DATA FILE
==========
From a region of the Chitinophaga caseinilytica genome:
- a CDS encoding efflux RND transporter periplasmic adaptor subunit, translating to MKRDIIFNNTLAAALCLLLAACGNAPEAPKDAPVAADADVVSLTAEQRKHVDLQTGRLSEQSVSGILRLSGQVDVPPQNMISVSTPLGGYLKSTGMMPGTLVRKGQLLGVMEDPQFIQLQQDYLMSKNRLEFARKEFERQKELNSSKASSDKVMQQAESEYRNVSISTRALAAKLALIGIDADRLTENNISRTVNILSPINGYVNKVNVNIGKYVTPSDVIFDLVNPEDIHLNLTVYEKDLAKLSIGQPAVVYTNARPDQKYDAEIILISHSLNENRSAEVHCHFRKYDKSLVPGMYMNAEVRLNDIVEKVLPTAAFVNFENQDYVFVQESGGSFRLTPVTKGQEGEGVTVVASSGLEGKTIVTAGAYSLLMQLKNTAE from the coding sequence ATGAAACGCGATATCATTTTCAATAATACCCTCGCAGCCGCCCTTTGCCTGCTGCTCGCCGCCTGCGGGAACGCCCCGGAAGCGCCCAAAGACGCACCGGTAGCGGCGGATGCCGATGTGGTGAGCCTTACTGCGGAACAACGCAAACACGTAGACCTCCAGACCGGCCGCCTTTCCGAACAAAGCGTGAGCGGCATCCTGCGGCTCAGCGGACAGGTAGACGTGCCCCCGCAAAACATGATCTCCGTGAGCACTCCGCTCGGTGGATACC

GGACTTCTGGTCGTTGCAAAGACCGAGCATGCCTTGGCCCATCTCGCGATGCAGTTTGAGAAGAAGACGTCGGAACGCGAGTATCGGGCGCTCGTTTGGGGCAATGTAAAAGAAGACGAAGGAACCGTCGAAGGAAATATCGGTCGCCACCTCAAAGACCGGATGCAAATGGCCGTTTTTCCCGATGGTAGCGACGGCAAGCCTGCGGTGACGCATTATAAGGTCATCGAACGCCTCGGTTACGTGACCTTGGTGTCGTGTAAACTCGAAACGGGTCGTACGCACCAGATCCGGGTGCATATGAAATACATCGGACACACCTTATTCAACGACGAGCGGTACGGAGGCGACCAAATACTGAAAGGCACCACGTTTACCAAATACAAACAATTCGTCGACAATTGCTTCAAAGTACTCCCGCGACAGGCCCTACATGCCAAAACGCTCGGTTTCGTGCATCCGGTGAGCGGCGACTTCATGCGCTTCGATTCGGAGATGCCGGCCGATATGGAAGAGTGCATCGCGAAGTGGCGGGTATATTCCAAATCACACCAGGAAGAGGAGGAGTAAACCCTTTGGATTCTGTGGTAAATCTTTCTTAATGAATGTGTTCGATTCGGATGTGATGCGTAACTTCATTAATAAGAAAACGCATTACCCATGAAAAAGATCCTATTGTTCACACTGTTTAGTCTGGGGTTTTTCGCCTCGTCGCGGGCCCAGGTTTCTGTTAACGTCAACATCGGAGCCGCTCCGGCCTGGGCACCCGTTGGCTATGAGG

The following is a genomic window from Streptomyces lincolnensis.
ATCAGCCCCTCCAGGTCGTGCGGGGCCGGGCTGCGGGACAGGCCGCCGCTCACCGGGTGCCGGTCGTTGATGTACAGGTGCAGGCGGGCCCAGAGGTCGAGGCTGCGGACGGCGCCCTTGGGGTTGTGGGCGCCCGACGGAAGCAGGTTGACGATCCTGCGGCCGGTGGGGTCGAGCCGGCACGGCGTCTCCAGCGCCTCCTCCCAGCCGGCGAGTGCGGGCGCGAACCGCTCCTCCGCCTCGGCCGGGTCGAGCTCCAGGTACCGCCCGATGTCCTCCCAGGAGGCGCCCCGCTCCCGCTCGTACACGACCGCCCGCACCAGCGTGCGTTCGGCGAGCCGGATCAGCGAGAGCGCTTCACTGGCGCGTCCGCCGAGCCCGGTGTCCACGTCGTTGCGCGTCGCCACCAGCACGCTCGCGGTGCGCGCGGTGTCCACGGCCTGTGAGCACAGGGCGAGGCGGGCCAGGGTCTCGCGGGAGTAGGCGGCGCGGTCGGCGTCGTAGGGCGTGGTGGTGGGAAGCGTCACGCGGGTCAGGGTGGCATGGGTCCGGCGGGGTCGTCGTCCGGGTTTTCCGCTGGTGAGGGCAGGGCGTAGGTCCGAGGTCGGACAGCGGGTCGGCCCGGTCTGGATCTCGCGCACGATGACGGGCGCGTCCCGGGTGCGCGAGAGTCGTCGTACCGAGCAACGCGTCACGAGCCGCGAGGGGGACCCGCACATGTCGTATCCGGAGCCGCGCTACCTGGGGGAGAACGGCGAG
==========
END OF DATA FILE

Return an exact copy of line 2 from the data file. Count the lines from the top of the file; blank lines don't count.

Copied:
- a CDS encoding efflux RND transporter periplasmic adaptor subunit, translating to MKRDIIFNNTLAAALCLLLAACGNAPEAPKDAPVAADADVVSLTAEQRKHVDLQTGRLSEQSVSGILRLSGQVDVPPQNMISVSTPLGGYLKSTGMMPGTLVRKGQLLGVMEDPQFIQLQQDYLMSKNRLEFARKEFERQKELNSSKASSDKVMQQAESEYRNVSISTRALAAKLALIGIDADRLTENNISRTVNILSPINGYVNKVNVNIGKYVTPSDVIFDLVNPEDIHLNLTVYEKDLAKLSIGQPAVVYTNARPDQKYDAEIILISHSLNENRSAEVHCHFRKYDKSLVPGMYMNAEVRLNDIVEKVLPTAAFVNFENQDYVFVQESGGSFRLTPVTKGQEGEGVTVVASSGLEGKTIVTAGAYSLLMQLKNTAE from the coding sequence ATGAAACGCGATATCATTTTCAATAATACCCTCGCAGCCGCCCTTTGCCTGCTGCTCGCCGCCTGCGGGAACGCCCCGGAAGCGCCCAAAGACGCACCGGTAGCGGCGGATGCCGATGTGGTGAGCCTTACTGCGGAACAACGCAAACACGTAGACCTCCAGACCGGCCGCCTTTCCGAACAAAGCGTGAGCGGCATCCTGCGGCTCAGCGGACAGGTAGACGTGCCCCCGCAAAACATGATCTCCGTGAGCACTCCGCTCGGTGGATACC